With a current private teaching practice that includes one-on-one and group classes in a climate in which middle class, teachers of European descent and others are asking themselves critically self-reflective questions about the politics of their involvement with these practices, e.g., cultural appropriation, neocolonialism, white privilege, and Orientalism, I have an even clearer understanding of what decolonization looks like for me as a teacher and practitioner.
I dedicate my practice of yoga, pranayama, tai chi chuan, and chi kung to liberating my Self in the context of imperialist, white supremacist capitalist heteropatriarchy. I was born into a set of circumstances that have made it necessary for my survival, development and wellbeing that I have tools–such as my practice–I can use to feel my feelings, own my desires, speak my truth, and live my destiny within the matrix. In my teaching practice, I commit to helping people liberate themselves, not merely from the confines they have come to believe in as the boundaries of their lives but also from the system of oppression that has become a seamless part of our world.
For me, decolonizing yoga and tai chi means more than a critical self-reflective approach to our practice and teaching; it means practicing and teaching as a form of revolutionary struggle to dismantle imperialist white supremacist capitalist heteropatriarchy and birth a socially just, ecologically well reality for our world. This is what Paulo Freire meant by the concept of conscientização or conscientization. It is what Frantz Fanon indicated was a necessary feature of decolonization. When I observe my students being more embodied, attuned to their balance, centers of gravity, inner peace and connections to the universe, I see beings who are becoming maladjusted to oppression in the way Rev. Dr. Martin Luther King suggested:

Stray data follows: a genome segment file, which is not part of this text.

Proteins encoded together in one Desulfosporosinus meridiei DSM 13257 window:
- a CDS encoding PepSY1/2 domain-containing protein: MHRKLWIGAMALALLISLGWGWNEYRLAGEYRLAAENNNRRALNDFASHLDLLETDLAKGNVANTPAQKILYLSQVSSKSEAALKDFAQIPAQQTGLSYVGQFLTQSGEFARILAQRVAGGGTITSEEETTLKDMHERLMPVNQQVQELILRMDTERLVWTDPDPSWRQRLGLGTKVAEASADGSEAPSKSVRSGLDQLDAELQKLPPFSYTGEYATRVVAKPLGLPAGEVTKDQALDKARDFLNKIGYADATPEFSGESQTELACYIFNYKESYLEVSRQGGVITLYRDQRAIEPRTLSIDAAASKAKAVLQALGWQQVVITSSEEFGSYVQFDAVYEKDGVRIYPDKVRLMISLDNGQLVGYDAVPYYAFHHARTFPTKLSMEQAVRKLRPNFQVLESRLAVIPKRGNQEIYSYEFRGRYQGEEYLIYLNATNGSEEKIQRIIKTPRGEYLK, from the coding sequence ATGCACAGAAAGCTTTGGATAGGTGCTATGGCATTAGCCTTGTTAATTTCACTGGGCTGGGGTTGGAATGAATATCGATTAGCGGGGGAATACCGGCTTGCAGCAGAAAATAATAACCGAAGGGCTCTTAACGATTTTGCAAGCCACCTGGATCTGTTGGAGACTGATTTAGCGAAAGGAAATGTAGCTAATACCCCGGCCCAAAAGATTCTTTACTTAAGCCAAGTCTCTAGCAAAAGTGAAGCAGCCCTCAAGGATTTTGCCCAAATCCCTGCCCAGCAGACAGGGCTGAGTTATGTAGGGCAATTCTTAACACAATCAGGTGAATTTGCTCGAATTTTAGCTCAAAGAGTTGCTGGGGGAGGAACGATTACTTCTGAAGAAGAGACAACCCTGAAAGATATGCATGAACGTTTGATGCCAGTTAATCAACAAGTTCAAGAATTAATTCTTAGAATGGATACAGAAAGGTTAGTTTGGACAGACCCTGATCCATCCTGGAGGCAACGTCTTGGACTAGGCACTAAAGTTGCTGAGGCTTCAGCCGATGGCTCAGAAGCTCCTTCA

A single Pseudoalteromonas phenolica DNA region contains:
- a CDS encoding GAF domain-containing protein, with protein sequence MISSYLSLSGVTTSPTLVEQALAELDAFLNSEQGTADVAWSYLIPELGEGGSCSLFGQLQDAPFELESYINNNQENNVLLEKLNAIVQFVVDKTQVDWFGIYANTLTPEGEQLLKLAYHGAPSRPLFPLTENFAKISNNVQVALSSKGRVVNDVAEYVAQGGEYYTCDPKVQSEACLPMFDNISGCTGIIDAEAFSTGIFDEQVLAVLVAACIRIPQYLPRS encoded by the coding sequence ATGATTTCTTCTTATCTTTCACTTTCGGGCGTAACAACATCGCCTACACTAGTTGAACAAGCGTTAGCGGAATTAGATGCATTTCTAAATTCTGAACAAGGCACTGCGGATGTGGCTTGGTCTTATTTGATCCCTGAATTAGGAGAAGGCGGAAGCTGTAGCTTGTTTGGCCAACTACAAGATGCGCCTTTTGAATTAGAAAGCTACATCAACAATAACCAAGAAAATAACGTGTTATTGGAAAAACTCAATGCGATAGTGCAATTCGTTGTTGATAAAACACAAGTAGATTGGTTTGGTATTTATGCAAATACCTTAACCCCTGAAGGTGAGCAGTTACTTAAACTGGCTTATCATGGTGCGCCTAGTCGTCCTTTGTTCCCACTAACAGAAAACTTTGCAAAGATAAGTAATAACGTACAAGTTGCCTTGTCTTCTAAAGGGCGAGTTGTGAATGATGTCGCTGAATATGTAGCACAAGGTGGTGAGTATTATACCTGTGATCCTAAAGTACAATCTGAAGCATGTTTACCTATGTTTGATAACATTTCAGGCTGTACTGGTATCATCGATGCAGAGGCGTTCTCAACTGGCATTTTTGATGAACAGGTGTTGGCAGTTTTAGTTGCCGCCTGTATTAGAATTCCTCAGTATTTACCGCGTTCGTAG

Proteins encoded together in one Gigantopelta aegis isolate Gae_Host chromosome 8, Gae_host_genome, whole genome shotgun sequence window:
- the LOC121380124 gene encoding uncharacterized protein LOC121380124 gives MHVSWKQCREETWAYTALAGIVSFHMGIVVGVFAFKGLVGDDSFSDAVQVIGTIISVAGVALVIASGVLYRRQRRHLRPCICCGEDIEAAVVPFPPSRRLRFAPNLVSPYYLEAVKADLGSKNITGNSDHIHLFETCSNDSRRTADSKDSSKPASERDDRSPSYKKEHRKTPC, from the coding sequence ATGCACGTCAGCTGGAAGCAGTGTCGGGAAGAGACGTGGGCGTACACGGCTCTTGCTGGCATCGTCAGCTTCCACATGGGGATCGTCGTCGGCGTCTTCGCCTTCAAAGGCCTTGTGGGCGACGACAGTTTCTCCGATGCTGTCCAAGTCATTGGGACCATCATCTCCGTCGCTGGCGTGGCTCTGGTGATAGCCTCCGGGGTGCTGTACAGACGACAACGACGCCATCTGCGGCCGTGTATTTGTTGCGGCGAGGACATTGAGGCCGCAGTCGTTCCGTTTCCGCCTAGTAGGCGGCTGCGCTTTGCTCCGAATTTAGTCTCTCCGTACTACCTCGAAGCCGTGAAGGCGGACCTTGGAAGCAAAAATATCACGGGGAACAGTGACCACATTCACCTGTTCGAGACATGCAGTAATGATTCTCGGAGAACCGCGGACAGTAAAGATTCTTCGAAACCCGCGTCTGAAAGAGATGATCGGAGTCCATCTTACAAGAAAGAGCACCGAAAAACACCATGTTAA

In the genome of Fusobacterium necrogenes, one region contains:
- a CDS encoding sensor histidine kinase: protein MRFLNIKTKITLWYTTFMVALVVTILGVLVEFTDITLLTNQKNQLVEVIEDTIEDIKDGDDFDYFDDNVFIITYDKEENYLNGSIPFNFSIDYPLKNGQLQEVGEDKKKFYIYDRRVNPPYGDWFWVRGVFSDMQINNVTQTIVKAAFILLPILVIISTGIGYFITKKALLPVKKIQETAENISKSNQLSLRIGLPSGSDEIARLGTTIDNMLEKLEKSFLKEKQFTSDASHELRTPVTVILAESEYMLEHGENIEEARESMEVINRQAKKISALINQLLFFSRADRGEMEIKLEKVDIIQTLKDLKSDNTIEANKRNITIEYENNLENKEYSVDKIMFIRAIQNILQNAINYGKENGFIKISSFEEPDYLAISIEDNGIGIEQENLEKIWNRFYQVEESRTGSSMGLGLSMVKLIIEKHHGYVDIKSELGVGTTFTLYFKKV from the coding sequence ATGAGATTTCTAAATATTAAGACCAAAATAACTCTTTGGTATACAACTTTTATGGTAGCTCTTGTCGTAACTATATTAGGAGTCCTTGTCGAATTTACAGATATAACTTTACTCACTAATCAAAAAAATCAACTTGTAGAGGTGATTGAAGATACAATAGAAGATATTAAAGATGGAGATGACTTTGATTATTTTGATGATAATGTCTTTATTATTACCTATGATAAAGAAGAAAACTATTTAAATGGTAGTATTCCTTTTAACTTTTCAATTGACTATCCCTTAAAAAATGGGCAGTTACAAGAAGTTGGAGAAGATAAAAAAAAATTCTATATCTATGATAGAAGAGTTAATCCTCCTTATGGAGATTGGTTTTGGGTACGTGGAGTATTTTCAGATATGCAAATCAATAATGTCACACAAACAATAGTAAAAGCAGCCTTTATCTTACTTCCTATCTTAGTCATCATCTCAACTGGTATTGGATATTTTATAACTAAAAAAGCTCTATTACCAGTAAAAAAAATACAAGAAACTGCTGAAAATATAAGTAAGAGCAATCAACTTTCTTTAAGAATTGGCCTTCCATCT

And I call upon you to be maladjusted and all people of good will to be maladjusted to these things until the good society is realized. I never intend to adjust myself to segregation and discrimination. I never intend to become adjusted to religious bigotry .I never intend to adjust myself to economic conditions that will take necessities from the many to give luxuries to the few, and leave millions of people perishing on a lonely island of poverty in the midst of a vast ocean of prosperity. I must honestly say, however much criticism it brings, that I never intend to adjust myself to the madness of militarism, and to the self-defeating effects of physical violence. In a day when sputniks and Geminis are dashing through outer space and ballistic missiles are carving highways of death through the stratosphere, no nation can win a war…. Yes, I must confess that I believe firmly that our world is in dire need of a new organization – the International Association for the Advancement of Creative Maladjustment…. Through such maladjustment we will be able to emerge from the bleak and desolate midnight of man’s inhumanity to man, into the bright and glittering daybreak of freedom and justice. – 1966 Ware Lecture: Don’t Sleep Through the Revolution, by Dr. Martin Luther King, Jr.
Through a critical mass of the maladjusted, we will bring the current system down. From the nutrients of the soil that consumes its rotting carcass, we will harvest a world that is more just. From the flames of its funeral pyre, we will conjure a world that is more ecological and sustainable. In this I truly believe. It is the reason why I teach and the basis for how I teach. It is the meaning behind my trademark valediction: peace, pleasure and passion.